Inflation & the Tricks of the Trade

Armstrong Economics Blog/Inflation Re-Posted Jan 5, 2023 by Martin Armstrong

Our inflation models came in at 32% for 2022. This does not include things like paper clips to bring down the entire average. This number is the basic core inflation that consists of food, energy, and transportation. We do not include housing values which rose about 11% in 2022, but because that is the national average, it understands places such as Texas and Flordia and over states California and areas such as Chicago.

Our index attempts to reflect the national core inflation of things that most people use. The largest increase was obvious fuel between gasoline and diesel used in trucking and homes averaging 65%+, eggs were up nearly 50%, flour rose by 25%, cooking oil 23%, Butter was up 35%, Chicken by 14%, and Rice by 18%.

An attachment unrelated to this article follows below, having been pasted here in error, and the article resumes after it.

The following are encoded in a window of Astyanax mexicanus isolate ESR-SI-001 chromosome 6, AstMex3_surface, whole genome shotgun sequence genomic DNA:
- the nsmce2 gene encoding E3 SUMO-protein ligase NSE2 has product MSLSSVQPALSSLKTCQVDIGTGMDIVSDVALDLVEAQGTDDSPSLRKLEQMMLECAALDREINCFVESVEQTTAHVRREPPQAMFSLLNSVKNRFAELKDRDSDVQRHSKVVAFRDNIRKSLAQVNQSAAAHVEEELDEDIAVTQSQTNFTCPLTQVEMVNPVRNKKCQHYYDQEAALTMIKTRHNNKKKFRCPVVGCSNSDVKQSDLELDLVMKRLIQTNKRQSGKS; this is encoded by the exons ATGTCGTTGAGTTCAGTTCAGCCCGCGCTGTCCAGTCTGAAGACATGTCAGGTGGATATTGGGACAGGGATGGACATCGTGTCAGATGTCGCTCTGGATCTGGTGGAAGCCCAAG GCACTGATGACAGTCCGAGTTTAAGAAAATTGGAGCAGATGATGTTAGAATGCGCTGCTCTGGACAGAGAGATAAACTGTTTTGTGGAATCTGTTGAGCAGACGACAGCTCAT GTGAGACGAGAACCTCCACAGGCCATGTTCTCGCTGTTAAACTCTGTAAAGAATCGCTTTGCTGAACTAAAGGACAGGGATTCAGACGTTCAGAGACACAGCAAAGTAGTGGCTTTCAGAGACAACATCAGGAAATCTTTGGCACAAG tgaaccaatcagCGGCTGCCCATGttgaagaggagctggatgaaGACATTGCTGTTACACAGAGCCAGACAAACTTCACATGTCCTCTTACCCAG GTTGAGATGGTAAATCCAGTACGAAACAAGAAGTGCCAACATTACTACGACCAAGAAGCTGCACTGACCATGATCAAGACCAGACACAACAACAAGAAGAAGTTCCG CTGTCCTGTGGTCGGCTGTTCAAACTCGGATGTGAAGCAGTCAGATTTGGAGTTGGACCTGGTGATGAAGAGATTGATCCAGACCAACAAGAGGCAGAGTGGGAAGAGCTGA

The more things you throw in, the lower the inflation rate. The national average rise in rental rates was 7.8%, in Florida it was 8.5%, and in NYC 1.5% when controlled.

If we broaden the list to include rents and coffee, which was up 15%, we can bring it down to about 27%. The Fed broaden the scope so widely that the rate come down to about 7%. The more you include, the lower the inflation rate. The object is to reduce government spending which is indexed to the CPI.

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